For this site, I’d recommend mostly using the diagnostic tests since most of the individual quizzes are so short (only 1-3 questions) that it can be frustrating to continually start and finish separate quizzes.
Free Test Online has a 32-question multiple-choice quiz. This is shorter than the multiple-choice section of the real AP exam, but this is a good resource to use if you want a shorter study session. The quiz is not timed and is automatically graded after you complete it.
Kansas State University Quiz and Answer Key
This is a 25-question multiple-choice quiz from Kansas State University’s Department of Mathematics. The questions are good quality, although you do have to grade the quiz yourself (the correct letter is in bold in the answer key). This another good option if you want a to answer some practice questions but don’t want to take a full exam.
This site has 24 quizzes (12 multiple choice and 12 free response). They were created by an AP Statistics teacher and follow his curriculum schedule. Each multiple-choice quiz has 10 questions, and short answer explanations are given after you complete each quiz. Each free-response quiz has three questions as well as answer explanations. The free-response questions especially are shorter and easier than you’ll find on the real AP exam, but you can still use this resource if you want to do some quick, targeted studying.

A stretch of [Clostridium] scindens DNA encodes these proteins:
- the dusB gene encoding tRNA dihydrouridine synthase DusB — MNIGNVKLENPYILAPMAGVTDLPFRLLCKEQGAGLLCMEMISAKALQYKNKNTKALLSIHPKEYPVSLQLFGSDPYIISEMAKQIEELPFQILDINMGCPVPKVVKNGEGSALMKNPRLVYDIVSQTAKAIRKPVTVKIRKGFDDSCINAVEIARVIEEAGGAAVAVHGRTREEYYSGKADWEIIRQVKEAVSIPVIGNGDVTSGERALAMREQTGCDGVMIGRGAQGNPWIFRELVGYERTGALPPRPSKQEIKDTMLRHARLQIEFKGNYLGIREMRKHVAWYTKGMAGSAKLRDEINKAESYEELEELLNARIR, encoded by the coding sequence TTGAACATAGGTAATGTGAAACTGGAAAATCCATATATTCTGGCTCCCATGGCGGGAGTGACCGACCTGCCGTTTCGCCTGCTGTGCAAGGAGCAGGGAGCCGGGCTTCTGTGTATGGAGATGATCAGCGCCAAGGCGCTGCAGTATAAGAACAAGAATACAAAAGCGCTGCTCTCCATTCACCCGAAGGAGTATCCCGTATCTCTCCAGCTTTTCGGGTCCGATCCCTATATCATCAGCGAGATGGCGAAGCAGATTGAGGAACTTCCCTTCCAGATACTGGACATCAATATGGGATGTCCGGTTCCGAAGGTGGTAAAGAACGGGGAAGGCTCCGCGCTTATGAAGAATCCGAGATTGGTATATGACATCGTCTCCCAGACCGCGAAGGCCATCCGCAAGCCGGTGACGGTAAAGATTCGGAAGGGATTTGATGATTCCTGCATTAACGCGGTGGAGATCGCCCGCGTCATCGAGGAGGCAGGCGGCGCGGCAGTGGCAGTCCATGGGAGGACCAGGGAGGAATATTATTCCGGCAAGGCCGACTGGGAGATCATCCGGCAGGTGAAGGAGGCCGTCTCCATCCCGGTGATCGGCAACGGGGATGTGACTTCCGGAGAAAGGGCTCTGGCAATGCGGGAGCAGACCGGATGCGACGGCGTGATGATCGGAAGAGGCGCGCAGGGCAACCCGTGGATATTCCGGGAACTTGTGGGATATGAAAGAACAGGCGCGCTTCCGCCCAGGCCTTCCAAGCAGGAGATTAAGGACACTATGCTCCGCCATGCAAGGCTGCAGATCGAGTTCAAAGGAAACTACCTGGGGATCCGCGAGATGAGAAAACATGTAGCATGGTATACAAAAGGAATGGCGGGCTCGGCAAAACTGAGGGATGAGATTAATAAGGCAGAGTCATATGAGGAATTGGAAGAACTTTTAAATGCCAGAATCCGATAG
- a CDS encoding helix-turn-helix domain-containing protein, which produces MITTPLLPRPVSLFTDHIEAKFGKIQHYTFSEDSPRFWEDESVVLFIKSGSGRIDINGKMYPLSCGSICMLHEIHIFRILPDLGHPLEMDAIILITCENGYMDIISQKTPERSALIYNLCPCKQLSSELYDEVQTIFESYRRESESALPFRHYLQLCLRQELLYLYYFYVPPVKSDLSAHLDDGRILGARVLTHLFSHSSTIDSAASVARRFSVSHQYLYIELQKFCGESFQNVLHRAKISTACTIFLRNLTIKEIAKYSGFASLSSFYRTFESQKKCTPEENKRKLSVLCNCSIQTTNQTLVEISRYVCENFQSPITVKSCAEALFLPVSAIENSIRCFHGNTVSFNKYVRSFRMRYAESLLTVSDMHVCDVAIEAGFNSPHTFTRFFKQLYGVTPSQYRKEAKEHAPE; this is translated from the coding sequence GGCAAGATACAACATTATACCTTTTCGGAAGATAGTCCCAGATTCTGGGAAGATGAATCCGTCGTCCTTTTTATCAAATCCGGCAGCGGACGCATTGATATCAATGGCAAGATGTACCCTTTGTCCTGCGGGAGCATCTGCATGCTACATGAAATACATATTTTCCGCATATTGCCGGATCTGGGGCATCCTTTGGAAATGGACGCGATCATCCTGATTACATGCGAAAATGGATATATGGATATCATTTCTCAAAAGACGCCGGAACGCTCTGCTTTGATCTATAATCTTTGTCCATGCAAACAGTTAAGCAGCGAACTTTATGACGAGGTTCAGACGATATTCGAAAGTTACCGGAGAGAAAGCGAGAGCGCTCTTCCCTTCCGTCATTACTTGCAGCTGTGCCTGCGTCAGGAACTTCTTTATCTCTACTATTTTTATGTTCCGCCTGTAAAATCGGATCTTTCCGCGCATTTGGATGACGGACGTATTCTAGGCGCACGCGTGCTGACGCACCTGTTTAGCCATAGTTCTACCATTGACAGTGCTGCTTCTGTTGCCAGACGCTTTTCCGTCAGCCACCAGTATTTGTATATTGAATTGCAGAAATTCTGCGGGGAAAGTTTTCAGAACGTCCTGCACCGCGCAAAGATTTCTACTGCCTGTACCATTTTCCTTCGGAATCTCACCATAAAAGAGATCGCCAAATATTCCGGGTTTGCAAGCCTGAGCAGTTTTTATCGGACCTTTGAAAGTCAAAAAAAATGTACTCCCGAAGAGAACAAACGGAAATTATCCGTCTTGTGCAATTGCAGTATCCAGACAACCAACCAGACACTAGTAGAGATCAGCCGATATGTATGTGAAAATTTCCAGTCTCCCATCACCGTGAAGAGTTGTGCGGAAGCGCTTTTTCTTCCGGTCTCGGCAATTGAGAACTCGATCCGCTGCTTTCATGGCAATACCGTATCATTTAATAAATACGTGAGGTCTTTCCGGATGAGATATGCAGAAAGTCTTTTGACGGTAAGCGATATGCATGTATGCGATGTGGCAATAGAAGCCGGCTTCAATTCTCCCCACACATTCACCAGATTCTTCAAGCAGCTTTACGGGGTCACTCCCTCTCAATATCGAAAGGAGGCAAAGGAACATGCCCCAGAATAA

How to Use These AP Statistics Practice Tests
Knowing how to use each of these resources will make your studying more effective, as well as prepare you for what the real AP Statistics exam will be like. Read the guide below to learn how and when you should use these practice tests and quizzes.
Right now you’re still learning a lot of key information, so during your first semester of AP Stats you should focus on quizzes and free-response questions on topics you’ve already covered. Begin using these materials about halfway through the semester.
For multiple-choice practice, take unofficial quizzes that let you choose which subjects you want to be tested on. This lets you review content you’ve already learned and avoid questions on material you haven’t covered yet. The best resources for this are Albert.io, Varsity Tutors, and Dan Shuster because their quizzes are clearly organized by specific subject.
For free-response questions, use the official released free-response questions from the Official Practice Exams section. There are a lot of questions available, so look through them to find questions you can answer based on what you’ve already learned. It’s best if you answer a group of them (up to six) together at a time to get the most realistic preparation for the actual AP exam.
It also helps to time yourself when answering these questions, particularly as it gets later in the semester. Try to spend about 12 minutes each on the first five questions and 30 minutes on the investigative task (which will be the last question in the section).